- If you exploit the block between the parent’s hardness level and the auxiliary chain: you will get a reward.
It is important to note that pooled mining does not require additional computing power from miners, which is one of its biggest advantages.
Disadvantages of merged mining
Some of the disadvantages associated with this mining are:
Blockchain support for mining integration requires development work. A hard fork is required when transitioning from one protocol to merge mining.
More maintenance effort: Merge mining does not require any additional computing power, but it does require more maintenance effort. Mining two blockchains require additional work compared to mining a single blockchain.
We were surprised to find out how popular merge mining has become among Bitcoin miners in recent years. Specifically, as miners don’t just use one scheme, they adopt multiple systems and potentially use more software, which could theoretically go wrong and cause problems. Each Coinbase transaction contains commitment hashes for many alternative blockchain systems, sometimes up to four or five. Given the high level of adoption among Bitcoin miners, this could lead to further security concerns for some.
For example, complex or resource-intensive merge mining schemes that miners may need to run to remain economically competitive could increase the pressure to centralize mining. In addition to this, it is possible that bugs or chain reorganizations on these alternative blockchains could cause problems in the main chain; however, as long as the software systems are well implemented, this risk should be minimal.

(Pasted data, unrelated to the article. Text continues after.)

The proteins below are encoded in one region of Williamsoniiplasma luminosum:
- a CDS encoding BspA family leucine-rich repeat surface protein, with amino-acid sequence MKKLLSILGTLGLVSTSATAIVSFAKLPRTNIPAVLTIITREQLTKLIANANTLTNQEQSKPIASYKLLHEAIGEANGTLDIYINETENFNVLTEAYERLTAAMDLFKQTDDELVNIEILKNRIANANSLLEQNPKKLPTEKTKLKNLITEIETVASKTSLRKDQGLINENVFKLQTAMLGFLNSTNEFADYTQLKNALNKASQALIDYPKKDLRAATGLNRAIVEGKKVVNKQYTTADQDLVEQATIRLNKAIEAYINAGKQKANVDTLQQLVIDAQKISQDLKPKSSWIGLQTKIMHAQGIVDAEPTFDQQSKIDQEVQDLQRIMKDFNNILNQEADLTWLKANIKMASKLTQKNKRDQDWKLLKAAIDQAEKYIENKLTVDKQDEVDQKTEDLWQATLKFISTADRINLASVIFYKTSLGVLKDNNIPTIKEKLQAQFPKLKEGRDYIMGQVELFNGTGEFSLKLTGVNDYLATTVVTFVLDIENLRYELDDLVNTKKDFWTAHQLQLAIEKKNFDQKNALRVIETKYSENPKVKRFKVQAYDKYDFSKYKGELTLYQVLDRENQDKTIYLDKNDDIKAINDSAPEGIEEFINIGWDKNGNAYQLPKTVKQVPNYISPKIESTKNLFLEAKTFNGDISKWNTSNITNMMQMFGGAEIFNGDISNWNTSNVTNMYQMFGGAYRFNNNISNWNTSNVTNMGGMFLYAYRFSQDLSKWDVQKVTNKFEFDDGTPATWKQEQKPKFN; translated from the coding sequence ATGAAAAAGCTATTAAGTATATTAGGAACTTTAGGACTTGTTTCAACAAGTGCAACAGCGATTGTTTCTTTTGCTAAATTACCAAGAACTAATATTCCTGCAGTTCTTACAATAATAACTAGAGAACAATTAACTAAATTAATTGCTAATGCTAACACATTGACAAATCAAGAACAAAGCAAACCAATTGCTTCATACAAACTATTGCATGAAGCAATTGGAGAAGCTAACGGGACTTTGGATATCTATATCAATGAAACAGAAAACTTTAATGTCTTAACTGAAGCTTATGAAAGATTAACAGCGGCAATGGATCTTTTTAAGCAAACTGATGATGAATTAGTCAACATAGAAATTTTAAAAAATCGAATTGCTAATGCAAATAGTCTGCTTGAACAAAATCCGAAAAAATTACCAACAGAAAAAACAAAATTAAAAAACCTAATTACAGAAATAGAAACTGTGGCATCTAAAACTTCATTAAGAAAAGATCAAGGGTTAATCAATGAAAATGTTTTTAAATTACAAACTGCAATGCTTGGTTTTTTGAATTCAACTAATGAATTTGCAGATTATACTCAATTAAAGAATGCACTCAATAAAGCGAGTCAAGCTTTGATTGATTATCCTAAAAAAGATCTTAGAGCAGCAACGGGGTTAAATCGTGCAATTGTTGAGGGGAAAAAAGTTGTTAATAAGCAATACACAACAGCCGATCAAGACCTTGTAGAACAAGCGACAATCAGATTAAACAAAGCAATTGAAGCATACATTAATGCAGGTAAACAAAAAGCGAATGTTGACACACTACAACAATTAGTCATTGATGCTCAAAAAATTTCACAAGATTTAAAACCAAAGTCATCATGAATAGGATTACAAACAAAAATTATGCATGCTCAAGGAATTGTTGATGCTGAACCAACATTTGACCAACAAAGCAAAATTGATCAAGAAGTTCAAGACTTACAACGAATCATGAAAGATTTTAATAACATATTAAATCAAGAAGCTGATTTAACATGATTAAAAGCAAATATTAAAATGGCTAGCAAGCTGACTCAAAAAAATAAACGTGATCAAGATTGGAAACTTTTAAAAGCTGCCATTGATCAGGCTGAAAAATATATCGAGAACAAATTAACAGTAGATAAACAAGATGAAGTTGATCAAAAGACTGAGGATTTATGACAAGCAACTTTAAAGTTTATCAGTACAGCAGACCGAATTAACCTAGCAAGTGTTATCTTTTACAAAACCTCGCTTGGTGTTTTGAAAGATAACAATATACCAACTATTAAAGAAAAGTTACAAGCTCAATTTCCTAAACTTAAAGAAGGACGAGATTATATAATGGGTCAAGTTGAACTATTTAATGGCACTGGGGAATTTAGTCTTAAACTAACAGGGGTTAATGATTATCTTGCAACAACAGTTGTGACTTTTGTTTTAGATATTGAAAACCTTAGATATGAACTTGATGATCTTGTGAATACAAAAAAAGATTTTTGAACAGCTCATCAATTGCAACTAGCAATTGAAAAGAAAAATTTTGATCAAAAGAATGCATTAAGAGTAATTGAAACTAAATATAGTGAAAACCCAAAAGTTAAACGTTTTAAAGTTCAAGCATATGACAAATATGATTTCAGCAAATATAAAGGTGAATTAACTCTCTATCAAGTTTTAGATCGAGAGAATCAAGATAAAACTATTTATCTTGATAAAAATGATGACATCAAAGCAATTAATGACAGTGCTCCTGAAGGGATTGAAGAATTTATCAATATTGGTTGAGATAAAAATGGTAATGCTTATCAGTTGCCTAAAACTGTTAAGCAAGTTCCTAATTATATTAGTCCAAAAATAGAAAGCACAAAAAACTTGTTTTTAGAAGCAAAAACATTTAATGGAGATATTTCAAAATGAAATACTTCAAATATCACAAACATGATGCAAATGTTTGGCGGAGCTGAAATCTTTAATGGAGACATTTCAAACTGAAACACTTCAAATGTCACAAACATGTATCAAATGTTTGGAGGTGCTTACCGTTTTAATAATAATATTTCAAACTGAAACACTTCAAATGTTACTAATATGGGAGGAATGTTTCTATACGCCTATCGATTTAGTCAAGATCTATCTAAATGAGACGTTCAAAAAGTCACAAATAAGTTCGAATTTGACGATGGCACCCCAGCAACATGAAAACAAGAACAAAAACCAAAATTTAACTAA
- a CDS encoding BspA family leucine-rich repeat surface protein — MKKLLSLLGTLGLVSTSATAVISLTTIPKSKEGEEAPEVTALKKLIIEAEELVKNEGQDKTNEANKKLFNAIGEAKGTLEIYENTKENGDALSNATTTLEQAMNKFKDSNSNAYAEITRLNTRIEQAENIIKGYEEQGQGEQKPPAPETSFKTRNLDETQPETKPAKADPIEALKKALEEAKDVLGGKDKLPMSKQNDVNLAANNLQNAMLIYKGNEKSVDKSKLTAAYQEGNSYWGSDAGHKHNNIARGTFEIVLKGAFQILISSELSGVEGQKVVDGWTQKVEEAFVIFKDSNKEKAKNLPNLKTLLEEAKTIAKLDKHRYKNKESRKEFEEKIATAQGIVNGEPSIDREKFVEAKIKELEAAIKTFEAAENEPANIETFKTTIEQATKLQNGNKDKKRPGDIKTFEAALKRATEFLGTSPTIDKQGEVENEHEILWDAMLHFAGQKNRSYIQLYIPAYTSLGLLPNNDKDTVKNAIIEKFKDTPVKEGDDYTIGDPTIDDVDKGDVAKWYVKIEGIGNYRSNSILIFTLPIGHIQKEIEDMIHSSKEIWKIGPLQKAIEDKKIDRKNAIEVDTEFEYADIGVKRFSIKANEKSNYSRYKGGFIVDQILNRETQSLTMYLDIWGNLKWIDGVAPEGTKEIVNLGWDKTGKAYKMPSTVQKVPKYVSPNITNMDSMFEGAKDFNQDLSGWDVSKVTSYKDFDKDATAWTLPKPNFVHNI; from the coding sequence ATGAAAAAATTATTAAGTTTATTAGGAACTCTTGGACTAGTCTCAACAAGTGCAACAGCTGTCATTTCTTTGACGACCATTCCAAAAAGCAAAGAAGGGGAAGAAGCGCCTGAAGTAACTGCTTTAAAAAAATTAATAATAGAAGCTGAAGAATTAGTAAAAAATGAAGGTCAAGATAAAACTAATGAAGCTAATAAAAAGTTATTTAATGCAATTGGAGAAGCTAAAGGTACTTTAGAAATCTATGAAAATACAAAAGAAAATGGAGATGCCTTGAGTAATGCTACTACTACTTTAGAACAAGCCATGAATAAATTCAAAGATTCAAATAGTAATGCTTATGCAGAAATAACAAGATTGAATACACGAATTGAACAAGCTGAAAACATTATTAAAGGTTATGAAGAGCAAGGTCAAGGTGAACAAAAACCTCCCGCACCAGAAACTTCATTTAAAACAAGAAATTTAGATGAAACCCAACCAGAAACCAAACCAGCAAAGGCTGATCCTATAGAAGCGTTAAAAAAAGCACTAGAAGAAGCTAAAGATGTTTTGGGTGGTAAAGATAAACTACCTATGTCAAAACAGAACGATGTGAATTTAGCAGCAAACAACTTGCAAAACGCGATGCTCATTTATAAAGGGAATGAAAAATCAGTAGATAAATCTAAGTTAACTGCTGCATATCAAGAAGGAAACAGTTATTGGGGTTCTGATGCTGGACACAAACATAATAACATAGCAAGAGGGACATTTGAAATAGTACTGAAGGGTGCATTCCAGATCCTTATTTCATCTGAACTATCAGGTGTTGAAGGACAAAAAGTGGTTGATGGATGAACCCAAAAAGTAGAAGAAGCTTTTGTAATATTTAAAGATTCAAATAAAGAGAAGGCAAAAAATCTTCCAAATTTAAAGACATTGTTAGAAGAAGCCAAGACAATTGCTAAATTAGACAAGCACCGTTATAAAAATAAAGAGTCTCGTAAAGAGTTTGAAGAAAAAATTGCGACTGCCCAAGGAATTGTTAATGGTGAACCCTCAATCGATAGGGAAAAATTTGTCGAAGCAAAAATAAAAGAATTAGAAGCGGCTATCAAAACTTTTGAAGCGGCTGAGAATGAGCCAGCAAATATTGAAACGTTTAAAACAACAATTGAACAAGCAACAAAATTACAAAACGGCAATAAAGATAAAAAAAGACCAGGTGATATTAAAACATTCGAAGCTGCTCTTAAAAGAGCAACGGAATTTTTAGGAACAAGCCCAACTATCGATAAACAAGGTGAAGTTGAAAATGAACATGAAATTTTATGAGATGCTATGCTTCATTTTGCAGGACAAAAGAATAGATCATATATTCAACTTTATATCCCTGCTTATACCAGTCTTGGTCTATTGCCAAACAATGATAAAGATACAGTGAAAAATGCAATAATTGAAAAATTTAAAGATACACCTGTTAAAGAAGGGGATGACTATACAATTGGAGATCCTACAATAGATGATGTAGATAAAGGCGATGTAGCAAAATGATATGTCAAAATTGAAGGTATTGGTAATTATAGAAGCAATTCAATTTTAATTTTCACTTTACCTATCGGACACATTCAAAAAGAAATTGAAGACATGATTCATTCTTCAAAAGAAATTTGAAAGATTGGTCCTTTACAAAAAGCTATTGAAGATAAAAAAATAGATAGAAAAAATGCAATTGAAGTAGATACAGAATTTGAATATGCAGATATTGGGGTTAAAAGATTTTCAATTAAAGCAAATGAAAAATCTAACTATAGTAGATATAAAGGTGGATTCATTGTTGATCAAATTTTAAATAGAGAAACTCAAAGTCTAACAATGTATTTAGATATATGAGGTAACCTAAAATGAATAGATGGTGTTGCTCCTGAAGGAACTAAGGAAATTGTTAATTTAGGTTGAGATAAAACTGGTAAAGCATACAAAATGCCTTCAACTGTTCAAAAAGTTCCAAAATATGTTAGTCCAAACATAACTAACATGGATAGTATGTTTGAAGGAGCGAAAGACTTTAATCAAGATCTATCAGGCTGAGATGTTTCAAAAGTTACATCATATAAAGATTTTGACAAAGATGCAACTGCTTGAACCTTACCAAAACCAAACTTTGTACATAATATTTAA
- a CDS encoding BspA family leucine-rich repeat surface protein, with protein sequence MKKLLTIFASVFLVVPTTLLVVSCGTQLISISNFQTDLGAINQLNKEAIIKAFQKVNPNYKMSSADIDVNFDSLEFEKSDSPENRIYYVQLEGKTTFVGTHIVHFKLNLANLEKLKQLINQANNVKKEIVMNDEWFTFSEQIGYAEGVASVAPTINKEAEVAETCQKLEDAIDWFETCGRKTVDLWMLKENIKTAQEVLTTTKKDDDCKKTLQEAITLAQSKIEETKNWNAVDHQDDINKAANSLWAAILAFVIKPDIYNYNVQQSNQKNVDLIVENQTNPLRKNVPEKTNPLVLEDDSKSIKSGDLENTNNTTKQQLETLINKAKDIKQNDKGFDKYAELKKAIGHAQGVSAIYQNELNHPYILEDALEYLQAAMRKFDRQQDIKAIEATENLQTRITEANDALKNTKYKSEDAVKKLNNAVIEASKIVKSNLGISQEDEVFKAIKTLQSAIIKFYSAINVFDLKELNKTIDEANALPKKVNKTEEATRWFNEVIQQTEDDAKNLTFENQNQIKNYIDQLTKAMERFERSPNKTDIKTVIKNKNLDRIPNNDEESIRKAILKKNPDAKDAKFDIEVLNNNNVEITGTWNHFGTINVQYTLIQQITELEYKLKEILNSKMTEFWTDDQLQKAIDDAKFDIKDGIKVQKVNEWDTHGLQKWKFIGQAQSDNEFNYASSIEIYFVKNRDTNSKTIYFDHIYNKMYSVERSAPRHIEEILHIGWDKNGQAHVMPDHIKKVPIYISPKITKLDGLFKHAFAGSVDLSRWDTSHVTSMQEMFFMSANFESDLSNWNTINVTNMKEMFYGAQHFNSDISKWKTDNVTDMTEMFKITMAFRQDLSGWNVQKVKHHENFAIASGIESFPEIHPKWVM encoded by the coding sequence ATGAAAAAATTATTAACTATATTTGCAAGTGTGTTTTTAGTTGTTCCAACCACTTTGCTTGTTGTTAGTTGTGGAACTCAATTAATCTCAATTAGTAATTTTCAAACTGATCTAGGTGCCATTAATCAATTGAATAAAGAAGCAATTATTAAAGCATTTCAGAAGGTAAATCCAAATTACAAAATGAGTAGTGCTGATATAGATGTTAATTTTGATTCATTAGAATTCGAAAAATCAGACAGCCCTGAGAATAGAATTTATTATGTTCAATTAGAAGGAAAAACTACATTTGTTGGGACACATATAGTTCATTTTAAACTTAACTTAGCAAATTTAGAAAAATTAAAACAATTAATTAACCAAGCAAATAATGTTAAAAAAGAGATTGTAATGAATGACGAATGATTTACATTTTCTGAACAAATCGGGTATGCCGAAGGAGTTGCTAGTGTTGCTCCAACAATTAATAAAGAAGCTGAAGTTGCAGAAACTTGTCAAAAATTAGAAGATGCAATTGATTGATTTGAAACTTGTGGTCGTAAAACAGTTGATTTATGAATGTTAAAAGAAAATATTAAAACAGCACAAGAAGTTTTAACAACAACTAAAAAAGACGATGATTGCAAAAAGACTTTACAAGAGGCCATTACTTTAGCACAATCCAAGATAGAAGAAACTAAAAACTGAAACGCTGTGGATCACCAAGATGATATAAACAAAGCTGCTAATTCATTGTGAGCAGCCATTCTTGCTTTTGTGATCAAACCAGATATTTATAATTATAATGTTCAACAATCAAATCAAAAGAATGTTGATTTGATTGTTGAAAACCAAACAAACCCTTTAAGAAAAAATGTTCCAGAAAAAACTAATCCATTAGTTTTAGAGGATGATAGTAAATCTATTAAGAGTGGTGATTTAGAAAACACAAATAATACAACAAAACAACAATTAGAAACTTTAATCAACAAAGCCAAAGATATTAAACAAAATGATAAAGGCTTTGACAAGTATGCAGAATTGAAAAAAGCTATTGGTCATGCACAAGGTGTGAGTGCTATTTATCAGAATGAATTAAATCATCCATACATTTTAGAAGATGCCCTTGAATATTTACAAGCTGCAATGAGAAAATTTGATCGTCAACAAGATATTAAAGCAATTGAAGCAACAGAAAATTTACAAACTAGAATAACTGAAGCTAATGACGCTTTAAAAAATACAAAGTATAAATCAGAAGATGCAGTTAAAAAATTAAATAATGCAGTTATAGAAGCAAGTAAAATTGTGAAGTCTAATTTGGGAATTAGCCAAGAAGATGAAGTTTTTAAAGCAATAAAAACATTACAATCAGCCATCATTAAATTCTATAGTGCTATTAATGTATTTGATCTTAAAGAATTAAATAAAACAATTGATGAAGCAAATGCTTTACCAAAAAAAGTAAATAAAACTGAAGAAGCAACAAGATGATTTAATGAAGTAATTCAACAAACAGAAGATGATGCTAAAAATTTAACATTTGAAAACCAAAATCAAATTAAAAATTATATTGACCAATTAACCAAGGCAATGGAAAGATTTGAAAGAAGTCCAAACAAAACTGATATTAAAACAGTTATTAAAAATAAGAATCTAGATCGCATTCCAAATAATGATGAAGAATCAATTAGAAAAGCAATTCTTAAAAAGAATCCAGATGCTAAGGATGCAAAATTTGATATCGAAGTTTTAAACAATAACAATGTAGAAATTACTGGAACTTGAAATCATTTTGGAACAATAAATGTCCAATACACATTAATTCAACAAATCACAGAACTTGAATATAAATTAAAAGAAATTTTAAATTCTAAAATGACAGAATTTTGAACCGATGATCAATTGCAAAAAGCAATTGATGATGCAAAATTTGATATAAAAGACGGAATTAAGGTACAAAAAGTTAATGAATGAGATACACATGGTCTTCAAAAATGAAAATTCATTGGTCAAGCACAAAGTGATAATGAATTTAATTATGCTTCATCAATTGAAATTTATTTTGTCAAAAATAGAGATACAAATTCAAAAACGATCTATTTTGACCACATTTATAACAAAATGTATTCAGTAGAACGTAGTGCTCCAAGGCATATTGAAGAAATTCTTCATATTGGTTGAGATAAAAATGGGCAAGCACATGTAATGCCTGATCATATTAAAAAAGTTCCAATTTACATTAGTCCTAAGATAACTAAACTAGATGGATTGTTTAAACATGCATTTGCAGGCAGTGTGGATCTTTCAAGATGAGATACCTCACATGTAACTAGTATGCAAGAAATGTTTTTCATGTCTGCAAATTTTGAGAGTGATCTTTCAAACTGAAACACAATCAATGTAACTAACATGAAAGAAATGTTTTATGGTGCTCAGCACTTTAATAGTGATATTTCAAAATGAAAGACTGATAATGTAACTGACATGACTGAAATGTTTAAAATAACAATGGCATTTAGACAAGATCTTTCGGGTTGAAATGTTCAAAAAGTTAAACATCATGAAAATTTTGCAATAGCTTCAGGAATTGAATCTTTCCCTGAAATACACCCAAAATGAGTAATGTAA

The blind merged mining schemes mentioned above appear to mitigate most of these security risks and therefore the adoption of these newer systems may be desirable. However, it is unclear whether there is a significant incentive to upgrade to these blind systems. At least for now, we haven’t seen any evidence that these alternative merge mining chains represent a significant portion of block rewards, so the security risks associated with this type of mining are likely to be somewhat limited in practice.
At the same time, we haven’t seen any evidence that merged mining is causing Bitcoin problems. However, in my opinion, it is worth monitoring the situation closely.